Archive for September, 2012

Spinning a Yarn

September 15, 2012

It was either a spider motif, or the goddess Kali.

Like most internet nerds, I read my fair share of webcomics. One of these is Spinnerette, a comic about a girl named Heather Brown who becomes the eponymous Spinnerette, a superhero with spider-like powers. In a refreshing change from most superhero comics, she’s thrilled about her transformation, as her secret dream has always been to be a caped crusader against evil.

The comic is fairly light-hearted, focusing on Heather’s enthusiasm as she adjusts to her new double-life. It does have its serious moments, of course, but for the most part its an adventure-comedy-drama sort of webcomic. It’s also a comparatively low-power setting as well – while the various heroes and villains have powers far beyond ordinary people, none of these are the world-shaking abilities often found among more mainstream comics.

It’s this latter point that interested me in making an Eclipse conversion of Spinnerette. One thing I didn’t mention in last week’s conversion of Malecite was that I had originally figured him for a fifth-level character. Needless to say, that went up as I calculated the levels necessary for the strength and variety of his powers. With Spinnerette though, her powers are comparatively minimal, and aren’t that strong overall – a perfect candidate for a low-level hero.

As with all of the other Eclipse characters posted so far, Spinnerette is built using the Pathfinder rules for Eclipse, including +6 CP at every odd-numbered level, receiving Craft, Profession, and twelve other skills of her choice as class skills, and the use of the Pathfinder package deal for her race.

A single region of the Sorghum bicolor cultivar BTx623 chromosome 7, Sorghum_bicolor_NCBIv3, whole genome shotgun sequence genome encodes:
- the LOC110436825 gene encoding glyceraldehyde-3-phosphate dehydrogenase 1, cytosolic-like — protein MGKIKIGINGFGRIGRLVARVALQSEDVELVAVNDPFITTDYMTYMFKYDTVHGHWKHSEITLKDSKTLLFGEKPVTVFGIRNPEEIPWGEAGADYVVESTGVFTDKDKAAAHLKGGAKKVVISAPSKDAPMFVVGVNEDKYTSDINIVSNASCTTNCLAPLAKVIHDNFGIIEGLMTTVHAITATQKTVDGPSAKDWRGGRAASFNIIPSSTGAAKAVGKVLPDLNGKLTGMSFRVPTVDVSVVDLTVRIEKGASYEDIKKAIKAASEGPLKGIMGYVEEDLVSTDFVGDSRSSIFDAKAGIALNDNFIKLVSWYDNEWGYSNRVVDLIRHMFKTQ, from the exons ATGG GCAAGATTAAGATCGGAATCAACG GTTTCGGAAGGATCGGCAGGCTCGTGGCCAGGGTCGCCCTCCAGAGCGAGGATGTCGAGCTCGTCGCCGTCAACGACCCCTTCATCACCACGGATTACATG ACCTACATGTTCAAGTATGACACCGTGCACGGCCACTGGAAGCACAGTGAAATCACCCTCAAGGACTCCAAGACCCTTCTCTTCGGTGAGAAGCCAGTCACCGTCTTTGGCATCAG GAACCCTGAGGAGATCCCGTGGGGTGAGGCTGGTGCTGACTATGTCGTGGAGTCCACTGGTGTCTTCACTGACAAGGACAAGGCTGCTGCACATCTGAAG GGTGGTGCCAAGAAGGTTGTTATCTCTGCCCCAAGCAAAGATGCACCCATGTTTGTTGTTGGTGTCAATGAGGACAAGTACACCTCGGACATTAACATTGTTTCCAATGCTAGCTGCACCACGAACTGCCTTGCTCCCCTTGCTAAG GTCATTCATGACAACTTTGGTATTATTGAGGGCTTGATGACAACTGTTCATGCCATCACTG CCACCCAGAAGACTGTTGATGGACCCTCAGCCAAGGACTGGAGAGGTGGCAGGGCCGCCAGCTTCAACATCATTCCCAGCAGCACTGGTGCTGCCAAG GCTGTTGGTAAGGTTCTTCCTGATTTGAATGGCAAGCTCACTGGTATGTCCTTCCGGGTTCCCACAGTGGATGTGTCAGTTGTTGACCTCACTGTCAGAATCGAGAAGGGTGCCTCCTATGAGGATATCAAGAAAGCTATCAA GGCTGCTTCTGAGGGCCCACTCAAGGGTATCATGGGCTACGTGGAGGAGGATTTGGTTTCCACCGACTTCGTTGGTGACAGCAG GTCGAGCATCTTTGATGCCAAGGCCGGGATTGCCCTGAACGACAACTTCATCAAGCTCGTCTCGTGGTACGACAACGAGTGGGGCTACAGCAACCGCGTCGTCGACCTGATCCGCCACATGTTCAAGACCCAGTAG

Available Character Points: 144 (level five) + 10 (three disadvantages: Obligations, Secret, and Showman) + 18 (levels one, three, and five feats) + 6 (level one human bonus feat) = 178 CP.

In Spinnerette’s case, her disadvantages represent her superhero obligations (which she happily undertakes), that she needs to keep her identity a secret (something not so easily done when you have six arms!), and how her superhero activities draw the media spotlight.

Ability Scores (20-point buy): Str 12, Dex 16 (includes +2 racial bonus), Con 14, Int 13, Wis 10, Cha 14.

Human Traits

  • Bonus feat (6 CP).
  • Fast Learner, specialized in skills (3 CP).
  • Humans get to pick which attribute enjoys the Pathfinder Template bonus – buying off a Corruption worth (4 CP).

Basic Purchases (103 CP).

  • 5d10 Hit Dice (30 CP).
  • +5 Warcraft (30 CP).
  • +2 Fort save (6 CP).
  • +4 Ref save (12 CP).
  • +2 Will save (6 CP).
  • Light armor proficiency (3 CP).

The light armor proficiency is for the suit she wears later in the series; being made out of Heather’s “spider” silk, it’s strong enough to grant her an armor bonus (how much is uncertain, but I’d likely say +4, the highest bonus light armor can provide).

  • 16 skill points (16 CP).

Skills

Ranks

Ability Bonus

Class Bonus

Other

Total

Acrobatics

2

+4 Dex

+3

+9

Climb

3

+2 Str

+3

+8 movement

+16

Craft (knitting)

1

+1 Int

+3

+5

Diplomacy

3

+2 Cha

+3

+8

Disguise

3

+2 Cha

+3

+8

Fly

3

+4 Dex

+3

+8 movement

+18

Knowledge (current events)

1

+1 Int

+3

+5

Knowledge (earth and life sciences)

3

+1 Int

+3

+7

Knowledge (popular culture)

3

+1 Int

+3

+7

Perception

2

+0 Wis

+3

+5

Research

1

+1 Int

+3

+5

Stealth

1

+4 Dex

+3